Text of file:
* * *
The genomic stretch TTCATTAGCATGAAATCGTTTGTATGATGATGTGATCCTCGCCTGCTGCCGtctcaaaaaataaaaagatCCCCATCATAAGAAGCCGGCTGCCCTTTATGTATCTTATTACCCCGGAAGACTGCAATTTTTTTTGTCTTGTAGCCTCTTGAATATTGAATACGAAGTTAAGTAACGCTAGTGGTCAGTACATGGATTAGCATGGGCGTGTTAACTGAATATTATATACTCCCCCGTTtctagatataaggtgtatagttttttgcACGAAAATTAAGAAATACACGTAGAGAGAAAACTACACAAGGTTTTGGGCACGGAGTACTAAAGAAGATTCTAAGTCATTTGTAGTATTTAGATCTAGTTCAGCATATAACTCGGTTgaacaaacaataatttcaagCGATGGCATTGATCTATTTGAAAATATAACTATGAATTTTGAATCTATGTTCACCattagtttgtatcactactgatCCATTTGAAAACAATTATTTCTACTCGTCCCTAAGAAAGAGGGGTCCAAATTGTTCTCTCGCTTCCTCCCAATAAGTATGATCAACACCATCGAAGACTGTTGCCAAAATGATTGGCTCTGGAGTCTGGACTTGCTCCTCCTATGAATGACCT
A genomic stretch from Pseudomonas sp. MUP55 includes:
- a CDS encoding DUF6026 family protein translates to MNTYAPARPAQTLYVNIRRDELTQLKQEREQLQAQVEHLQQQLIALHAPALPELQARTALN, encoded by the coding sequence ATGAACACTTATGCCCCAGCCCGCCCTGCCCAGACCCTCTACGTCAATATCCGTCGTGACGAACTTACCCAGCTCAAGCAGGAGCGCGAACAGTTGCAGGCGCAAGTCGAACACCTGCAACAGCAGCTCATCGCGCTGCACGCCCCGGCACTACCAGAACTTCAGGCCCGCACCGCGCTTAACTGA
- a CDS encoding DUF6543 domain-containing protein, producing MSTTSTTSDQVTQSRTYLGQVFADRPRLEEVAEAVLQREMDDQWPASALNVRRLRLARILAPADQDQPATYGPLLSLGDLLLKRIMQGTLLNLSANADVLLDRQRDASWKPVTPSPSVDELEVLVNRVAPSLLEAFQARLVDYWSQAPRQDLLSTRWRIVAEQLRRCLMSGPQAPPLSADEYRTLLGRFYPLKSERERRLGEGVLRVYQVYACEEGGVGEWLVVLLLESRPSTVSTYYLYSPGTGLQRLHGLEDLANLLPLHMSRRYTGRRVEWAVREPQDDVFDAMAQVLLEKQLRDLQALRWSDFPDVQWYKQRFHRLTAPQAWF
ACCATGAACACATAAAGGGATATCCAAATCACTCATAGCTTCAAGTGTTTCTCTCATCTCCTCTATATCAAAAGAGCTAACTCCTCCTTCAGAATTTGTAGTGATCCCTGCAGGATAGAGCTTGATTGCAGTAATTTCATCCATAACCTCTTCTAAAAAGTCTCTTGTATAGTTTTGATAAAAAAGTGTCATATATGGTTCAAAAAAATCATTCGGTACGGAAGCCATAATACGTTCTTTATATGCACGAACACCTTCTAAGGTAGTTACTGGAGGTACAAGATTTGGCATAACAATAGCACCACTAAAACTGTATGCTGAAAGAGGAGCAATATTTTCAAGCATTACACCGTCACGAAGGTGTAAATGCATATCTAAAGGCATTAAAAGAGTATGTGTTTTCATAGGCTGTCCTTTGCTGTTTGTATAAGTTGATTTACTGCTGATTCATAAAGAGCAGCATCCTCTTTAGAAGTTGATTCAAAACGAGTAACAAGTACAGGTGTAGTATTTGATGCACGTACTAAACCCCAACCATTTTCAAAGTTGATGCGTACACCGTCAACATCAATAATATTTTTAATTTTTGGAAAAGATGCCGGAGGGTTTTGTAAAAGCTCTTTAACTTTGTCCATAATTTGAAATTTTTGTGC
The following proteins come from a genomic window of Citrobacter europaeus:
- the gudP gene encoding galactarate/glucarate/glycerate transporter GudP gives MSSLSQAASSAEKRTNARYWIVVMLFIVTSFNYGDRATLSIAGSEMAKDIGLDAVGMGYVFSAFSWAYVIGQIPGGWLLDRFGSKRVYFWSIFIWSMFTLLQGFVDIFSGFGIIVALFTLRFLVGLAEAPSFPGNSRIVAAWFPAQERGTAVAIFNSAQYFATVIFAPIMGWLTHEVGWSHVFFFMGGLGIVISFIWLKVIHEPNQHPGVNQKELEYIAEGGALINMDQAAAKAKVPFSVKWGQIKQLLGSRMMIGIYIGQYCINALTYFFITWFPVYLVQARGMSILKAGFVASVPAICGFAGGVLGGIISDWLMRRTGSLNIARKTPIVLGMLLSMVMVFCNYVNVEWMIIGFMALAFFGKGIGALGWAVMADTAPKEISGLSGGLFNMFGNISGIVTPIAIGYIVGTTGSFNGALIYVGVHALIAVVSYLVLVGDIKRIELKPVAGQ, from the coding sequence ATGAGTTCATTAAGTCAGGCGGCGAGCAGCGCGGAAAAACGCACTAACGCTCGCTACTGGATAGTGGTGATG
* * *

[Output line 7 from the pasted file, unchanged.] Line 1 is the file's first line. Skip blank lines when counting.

- the gudP gene encoding galactarate/glucarate/glycerate transporter GudP gives MSSLSQAASSAEKRTNARYWIVVMLFIVTSFNYGDRATLSIAGSEMAKDIGLDAVGMGYVFSAFSWAYVIGQIPGGWLLDRFGSKRVYFWSIFIWSMFTLLQGFVDIFSGFGIIVALFTLRFLVGLAEAPSFPGNSRIVAAWFPAQERGTAVAIFNSAQYFATVIFAPIMGWLTHEVGWSHVFFFMGGLGIVISFIWLKVIHEPNQHPGVNQKELEYIAEGGALINMDQAAAKAKVPFSVKWGQIKQLLGSRMMIGIYIGQYCINALTYFFITWFPVYLVQARGMSILKAGFVASVPAICGFAGGVLGGIISDWLMRRTGSLNIARKTPIVLGMLLSMVMVFCNYVNVEWMIIGFMALAFFGKGIGALGWAVMADTAPKEISGLSGGLFNMFGNISGIVTPIAIGYIVGTTGSFNGALIYVGVHALIAVVSYLVLVGDIKRIELKPVAGQ, from the coding sequence ATGAGTTCATTAAGTCAGGCGGCGAGCAGCGCGGAAAAACGCACTAACGCTCGCTACTGGATAGTGGTGATG